Judith Beyer’s second monograph investigates ‘community’ as a critical category. Based on long-term ethnographic research with ethno-religious minorities in Myanmar’s former capital Yangon (2013-2020), the project is among the first long-term anthropological investigations into how Muslims and Hindus deal with the legal, political, and economic changes triggered by the country’s ‘opening-up’ over the last few years. Her book Communal Sense. We-Formation and the work of community in Myanmar relates ethno-religious and political subjectivities to rising ethno-nationalism in contemporary Myanmar.
Beyer’s first monograph The Force of Custom. Law and the Ordering of Everyday Life in Kyrgyzstan (University of Pittsburgh Press 2016) developed out of her doctoral research in the Project Group Legal Pluralism (Franz and Keebet von Benda-Beckmann). Her long-term research in rural Northern Kyrgyzstan (2005-2015) was devoted to studying legal pluralism, authority and practices of social ordering. She developed the concept of the “customization” of law which reveals how her interlocutors in rural Kyrgyzstan invoke the purported stability of customary law (salt) while situationally incorporating state law, shari’a and international norms into this legal repertoire, as a practical means and a justifiable claim to order their ever-changing lives.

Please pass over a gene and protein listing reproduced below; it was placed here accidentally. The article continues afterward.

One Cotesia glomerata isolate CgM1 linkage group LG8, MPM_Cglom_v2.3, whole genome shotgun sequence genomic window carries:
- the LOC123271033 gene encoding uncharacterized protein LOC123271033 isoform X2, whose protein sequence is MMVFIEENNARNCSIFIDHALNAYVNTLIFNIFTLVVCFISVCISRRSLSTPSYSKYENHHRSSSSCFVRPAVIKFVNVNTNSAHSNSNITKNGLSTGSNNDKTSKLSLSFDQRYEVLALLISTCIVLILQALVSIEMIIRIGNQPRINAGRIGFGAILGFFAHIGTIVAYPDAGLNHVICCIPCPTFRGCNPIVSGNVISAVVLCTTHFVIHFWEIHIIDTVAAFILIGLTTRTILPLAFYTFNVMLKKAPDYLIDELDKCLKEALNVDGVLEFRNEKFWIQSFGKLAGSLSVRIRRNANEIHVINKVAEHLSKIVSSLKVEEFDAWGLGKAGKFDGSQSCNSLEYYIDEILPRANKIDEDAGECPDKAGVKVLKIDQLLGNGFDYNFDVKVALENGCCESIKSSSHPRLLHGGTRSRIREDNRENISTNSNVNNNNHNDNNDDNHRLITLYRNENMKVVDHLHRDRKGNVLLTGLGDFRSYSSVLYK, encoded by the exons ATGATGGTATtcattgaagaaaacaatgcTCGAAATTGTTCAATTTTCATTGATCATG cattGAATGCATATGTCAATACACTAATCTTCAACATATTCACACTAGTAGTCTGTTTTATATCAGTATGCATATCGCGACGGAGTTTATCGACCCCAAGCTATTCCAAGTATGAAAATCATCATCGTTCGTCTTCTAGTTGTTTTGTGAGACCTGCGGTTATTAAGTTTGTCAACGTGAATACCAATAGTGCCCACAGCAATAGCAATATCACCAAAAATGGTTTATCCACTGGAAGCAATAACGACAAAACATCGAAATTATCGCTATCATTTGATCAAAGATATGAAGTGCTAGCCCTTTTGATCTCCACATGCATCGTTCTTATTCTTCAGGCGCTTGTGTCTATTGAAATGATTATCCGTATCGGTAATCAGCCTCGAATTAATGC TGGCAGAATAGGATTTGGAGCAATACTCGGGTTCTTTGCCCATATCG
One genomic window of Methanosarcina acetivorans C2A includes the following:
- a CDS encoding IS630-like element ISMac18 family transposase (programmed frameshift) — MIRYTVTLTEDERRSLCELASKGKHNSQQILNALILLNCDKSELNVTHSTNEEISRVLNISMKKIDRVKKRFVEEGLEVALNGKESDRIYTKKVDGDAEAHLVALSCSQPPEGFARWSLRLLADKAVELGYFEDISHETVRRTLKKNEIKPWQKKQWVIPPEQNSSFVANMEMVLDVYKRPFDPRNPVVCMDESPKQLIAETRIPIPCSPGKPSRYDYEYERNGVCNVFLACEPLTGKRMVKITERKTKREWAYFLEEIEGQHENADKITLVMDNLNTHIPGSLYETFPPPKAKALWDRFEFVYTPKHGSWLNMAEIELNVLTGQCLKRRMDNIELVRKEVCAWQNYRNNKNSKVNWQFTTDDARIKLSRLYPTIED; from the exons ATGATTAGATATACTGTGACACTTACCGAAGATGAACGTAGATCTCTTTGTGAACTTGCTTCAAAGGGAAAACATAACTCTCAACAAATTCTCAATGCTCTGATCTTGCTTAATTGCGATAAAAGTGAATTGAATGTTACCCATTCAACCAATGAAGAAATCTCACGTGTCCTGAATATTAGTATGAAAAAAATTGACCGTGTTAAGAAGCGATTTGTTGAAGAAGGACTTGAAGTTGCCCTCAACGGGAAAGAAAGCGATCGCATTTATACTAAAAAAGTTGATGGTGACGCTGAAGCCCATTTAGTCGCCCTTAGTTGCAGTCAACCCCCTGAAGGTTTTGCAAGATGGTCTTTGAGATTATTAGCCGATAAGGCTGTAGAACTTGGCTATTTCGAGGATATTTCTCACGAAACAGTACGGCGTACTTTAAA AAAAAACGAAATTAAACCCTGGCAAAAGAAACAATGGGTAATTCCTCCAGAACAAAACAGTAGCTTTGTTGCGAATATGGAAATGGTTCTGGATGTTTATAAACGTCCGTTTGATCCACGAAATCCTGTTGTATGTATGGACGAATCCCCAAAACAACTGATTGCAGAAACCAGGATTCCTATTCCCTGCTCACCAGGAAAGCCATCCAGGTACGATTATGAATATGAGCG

Her master’s thesis Law in transformation: The rhetoric of the constitutional reform in Kyrgyzstan (Eberhard-Karls-University Tübingen 2004) was based on field research in Bishkek, the capital of Kyrgyzstan. It critically challenged the then-ubiquitous concept of “transition” after the demise of the Soviet Union, and was based on participant observation among legal scholars, judges and lawyers during the country’s nationwide constitutional referendum in 2003.
Her new and ongoing research project is devoted to understanding the phenomenon of statelessness and expert activism in Europe. Judith Beyer is currently carrying out multisited ethnographic fieldwork in different locations in Europe and plans to set up an interdisciplinary project together with legal scholars and practitioners.
She has published on legal pluralism, the state and statelessness, authority, constitutional politics, activism, social order and oral history. Her recent book publications include Practices of traditionalization in Central Asia (with Peter Finke) (Central Asian Survey 2019 / Routledge 2020); The Force of Custom. Law and the Ordering of Everyday Life in Kyrgyzstan (University of Pittsburgh Press, 2016); Ethnographies of the state in Central Asia. Performing politics (with Madeleine Reeves and Johan Rasanayagam; Indiana University Press 2014); Baiyz Apanyn zhashoo tarzhymaly – The life history of Baiyz Apa (with Zemfira Inogamova; Gulchynar 2010) and Kyrgyzstan. A photoethnography of Talas (with Roman Knee; Hirmer 2007).
Judith Beyer is a long-time editor at Allegra Lab, a widely read anthropological platform, a member of the International Advisory Board of the peer-reviewed journal Central Asian Survey, and an associate member of the European Network on Statelessness (ENS). She also serves as a country-of-origin expert in asylum claims in the UK.
She is co-partner of Die Bodenseher, an ethnographic research association based at Lake Constance and a Cartelisand of the New Lacanian School of Psychoanalysis (NLS) via the Lacanian Circle of Australia (LCA).